Crucible of Freedom: Civil War, 1861-1865 Chapter 15

Crucible of Freedom: Civil War, 1861-1865 Chapter 15

Crucible of Freedom: Civil War, 1861-1865 Chapter 15 Causes of the Civil War The American Civil War (1861-1865) 1. 2. 3. 4.

Introduction Lincolns Dilemma Opposing Sides and Strategies Early War (1861-2) 1. 2. 5. Civil War Soldiers 1. 2.

6. Draft and Riots Life for Soldiers The War Continues (1863-1865) 1. 2. 7. East and West Emancipation

The East and West The End Conclusion Themes 1. Compare and contrast the North and South 2. Highlight some of the important battles of the Civil

War and life for soldiers Secession From Nov March 1860-61, 7 states left the Union SC led the way, Mississippi, Alabama, Florida, Louisiana, Georgia and Texas Argued the Constitution was a contract and the North broke

it by not enforcing the Fugitive Slave Laws*** Cry for States Rights complete independence of Southern states from federal government control Lincolns Dilemma The Civil War, 1861-65 Confederate States of America

These 7 states drafted their own Constitution and called themselves the Confederate States of America (Confederacy) Constitution resembled the US Constitution but it protected and recognized slavery in new territories Stressed that each state would be sovereign and independent Chose Jefferson Davis to be their President Lincoln said he wouldnt take active measures to force the states back in the Union President Lincoln

7 states had seceded; many thought he wasnt up for the job Lincoln: morally opposed to slavery and did not support its spread but would not interfere where it was legal Affirmed authority over all US territory in states that had seceded from the Union Fort Sumter (Background) Fort Sumter, in SC,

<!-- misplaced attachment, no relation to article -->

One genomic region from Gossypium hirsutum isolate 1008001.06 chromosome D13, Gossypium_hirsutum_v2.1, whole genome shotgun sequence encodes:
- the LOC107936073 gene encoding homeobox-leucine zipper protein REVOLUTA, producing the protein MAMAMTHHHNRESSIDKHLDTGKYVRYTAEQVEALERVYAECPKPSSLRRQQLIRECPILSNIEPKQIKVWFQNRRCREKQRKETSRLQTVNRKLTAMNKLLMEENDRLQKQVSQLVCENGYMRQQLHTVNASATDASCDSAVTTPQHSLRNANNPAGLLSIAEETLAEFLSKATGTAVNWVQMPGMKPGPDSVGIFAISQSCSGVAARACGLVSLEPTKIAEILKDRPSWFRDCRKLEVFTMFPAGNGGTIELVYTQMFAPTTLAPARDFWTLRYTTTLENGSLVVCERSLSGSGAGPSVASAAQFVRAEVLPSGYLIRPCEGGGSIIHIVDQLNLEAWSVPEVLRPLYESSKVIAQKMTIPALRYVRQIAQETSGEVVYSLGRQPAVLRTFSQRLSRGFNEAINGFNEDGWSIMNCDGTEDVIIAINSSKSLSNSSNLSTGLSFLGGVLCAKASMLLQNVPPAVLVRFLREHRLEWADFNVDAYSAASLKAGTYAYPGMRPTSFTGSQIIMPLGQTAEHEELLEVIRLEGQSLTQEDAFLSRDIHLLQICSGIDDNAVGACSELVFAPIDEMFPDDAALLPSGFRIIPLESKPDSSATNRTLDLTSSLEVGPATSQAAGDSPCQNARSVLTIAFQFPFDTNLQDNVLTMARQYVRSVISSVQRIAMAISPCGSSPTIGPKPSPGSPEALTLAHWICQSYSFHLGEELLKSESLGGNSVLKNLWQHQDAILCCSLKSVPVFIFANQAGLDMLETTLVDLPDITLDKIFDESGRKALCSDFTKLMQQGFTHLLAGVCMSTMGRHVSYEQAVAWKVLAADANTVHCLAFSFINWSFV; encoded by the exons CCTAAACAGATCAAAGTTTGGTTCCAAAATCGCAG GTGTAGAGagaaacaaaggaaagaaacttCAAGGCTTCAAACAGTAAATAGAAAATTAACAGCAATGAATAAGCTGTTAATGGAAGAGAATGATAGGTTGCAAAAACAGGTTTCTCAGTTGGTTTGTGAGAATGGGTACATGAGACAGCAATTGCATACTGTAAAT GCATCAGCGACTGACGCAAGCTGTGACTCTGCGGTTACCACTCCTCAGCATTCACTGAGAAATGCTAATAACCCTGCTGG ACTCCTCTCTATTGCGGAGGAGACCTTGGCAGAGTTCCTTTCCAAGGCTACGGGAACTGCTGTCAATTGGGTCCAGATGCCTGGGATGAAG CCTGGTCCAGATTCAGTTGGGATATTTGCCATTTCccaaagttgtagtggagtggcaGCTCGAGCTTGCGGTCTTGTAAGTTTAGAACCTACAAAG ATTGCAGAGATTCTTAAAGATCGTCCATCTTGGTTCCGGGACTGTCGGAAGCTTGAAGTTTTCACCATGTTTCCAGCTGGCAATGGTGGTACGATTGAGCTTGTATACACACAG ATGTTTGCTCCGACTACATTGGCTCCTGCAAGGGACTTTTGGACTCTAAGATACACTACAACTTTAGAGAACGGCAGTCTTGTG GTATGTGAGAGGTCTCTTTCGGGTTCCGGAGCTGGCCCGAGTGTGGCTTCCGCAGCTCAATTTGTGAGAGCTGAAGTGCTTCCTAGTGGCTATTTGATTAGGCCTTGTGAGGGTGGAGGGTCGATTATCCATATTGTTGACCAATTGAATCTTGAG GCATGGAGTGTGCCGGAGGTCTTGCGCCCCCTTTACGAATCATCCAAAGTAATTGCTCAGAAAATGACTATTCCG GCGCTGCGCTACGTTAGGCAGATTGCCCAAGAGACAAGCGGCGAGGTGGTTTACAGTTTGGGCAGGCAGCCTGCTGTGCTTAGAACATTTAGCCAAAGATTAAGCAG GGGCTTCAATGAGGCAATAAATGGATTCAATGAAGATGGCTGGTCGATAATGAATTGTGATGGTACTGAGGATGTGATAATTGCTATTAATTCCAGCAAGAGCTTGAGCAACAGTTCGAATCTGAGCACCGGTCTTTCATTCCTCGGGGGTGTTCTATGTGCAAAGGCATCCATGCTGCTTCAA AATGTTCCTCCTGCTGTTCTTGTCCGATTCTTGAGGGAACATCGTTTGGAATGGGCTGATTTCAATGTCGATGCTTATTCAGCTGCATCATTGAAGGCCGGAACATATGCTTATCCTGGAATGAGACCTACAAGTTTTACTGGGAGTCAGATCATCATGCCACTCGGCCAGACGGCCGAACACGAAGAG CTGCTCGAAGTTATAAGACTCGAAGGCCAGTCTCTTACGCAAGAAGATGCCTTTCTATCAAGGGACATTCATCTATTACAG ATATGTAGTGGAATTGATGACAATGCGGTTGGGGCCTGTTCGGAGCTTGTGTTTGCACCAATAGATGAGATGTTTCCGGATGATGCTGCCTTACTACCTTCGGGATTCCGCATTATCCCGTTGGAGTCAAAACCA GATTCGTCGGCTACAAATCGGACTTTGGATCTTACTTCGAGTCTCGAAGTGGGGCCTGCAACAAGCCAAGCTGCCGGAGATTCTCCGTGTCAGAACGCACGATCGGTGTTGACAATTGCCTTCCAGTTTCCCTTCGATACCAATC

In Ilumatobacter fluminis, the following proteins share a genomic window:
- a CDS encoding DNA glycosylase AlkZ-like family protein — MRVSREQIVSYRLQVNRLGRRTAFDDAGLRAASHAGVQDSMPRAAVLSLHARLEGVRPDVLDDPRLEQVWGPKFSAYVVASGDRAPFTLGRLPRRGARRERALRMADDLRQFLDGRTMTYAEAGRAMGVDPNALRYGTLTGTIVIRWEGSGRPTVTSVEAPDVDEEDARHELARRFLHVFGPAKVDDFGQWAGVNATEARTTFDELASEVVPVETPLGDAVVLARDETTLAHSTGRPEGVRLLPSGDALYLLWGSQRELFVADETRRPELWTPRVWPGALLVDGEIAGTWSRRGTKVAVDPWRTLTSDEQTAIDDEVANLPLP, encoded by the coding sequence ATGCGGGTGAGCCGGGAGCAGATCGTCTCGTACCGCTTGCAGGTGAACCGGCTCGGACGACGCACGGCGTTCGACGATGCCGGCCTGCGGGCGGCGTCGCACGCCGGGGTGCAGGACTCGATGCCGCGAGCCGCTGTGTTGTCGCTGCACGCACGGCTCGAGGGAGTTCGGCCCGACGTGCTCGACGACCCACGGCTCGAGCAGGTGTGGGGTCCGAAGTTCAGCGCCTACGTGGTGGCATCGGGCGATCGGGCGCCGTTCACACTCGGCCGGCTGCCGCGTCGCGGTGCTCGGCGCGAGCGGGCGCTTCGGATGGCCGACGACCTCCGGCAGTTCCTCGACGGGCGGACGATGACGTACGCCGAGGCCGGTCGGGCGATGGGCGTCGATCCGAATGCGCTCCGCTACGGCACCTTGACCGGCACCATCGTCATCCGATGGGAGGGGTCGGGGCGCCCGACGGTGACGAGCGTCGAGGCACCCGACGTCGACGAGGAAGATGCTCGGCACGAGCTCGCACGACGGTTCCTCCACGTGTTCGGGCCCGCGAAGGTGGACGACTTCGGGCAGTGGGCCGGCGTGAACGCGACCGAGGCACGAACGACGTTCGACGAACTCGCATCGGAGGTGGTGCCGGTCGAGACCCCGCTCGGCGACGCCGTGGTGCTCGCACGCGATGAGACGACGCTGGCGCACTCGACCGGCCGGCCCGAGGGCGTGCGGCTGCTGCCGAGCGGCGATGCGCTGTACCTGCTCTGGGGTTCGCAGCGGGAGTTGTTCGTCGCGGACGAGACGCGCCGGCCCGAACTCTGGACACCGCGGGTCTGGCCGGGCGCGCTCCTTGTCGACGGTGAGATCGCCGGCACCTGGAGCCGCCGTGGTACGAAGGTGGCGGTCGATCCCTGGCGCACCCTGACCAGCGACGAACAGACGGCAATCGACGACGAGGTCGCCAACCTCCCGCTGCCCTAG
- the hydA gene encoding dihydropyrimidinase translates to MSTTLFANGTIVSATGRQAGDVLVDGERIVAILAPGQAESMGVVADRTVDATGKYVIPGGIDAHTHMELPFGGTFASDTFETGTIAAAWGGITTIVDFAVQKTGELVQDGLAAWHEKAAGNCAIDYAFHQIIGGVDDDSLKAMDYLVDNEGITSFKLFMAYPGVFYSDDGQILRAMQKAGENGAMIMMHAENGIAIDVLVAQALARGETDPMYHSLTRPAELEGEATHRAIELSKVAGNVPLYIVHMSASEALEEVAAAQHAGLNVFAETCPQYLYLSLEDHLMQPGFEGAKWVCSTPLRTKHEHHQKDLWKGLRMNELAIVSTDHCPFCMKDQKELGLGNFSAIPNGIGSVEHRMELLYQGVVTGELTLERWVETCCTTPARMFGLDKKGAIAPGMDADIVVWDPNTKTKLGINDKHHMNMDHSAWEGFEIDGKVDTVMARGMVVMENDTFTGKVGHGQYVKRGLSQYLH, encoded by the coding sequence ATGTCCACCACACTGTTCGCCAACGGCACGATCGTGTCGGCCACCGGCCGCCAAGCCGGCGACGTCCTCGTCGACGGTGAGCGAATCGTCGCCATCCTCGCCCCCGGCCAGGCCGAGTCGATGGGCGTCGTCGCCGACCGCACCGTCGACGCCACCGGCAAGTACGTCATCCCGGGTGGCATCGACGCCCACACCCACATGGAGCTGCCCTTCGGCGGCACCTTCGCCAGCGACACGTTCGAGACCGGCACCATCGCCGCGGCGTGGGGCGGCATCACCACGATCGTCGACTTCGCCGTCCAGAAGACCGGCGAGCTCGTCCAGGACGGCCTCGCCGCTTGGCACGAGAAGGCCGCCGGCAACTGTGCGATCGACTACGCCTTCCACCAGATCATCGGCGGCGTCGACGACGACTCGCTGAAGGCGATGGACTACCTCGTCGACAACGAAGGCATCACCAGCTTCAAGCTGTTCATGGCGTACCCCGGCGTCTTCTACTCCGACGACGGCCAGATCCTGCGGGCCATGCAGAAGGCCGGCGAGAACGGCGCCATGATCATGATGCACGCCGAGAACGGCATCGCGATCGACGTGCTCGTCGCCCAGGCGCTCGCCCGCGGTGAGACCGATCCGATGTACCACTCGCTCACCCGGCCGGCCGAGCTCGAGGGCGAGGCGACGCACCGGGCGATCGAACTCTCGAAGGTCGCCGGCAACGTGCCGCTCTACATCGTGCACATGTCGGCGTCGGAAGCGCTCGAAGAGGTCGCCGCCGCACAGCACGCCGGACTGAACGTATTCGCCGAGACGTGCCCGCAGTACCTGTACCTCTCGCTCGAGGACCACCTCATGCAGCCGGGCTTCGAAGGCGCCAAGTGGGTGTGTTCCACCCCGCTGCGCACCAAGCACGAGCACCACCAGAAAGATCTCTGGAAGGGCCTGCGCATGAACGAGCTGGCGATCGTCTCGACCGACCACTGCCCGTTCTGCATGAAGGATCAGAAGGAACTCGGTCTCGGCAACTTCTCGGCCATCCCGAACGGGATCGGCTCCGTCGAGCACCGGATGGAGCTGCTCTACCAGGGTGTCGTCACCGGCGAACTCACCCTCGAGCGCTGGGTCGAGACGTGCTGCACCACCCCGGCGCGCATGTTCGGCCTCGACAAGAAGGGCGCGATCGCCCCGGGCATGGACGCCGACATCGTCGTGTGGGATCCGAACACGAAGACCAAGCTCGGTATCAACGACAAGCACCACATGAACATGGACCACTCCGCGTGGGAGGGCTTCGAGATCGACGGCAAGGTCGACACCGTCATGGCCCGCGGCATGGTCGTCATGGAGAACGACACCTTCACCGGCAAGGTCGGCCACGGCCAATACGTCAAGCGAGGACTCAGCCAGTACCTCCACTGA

was low on supplies Lincoln informed South Carolinas Governor he was sending food and supplies in an unarmed ship For Sumter (April 12, 1861) Confederates attacked Lincoln requested 75,000 volunteers to suppress the rebellion

4 more states seceded: VA, NC, TN, and AK Ft. Sumpter Responses to Secession Some in VA opposed secession People from western counties in VA chose a new governor and applied for statehood in the Union Debate was also strong in TN

Sides are chosen Lee Sides with Virginia, does not agree with slavery but cannot fight against his home state! Confederate States of America (1861-1865) States


President States rights and Jefferson Davis the protection of slavery Capital Richmond, VA Border States Border states = slave states that

remained loyal to the Union Included: DE, MD, KT, MI, and WV Secession Border states = blue Lincoln and Border States Following confrontation in Baltimore, the area

was occupied Lincoln suspended writ of habeas corpus Confederates could be jailed without charges indefinitely Opposing Sides and Strategies The Civil War, 1861-1865 Mobilizing For War Both sides unprepared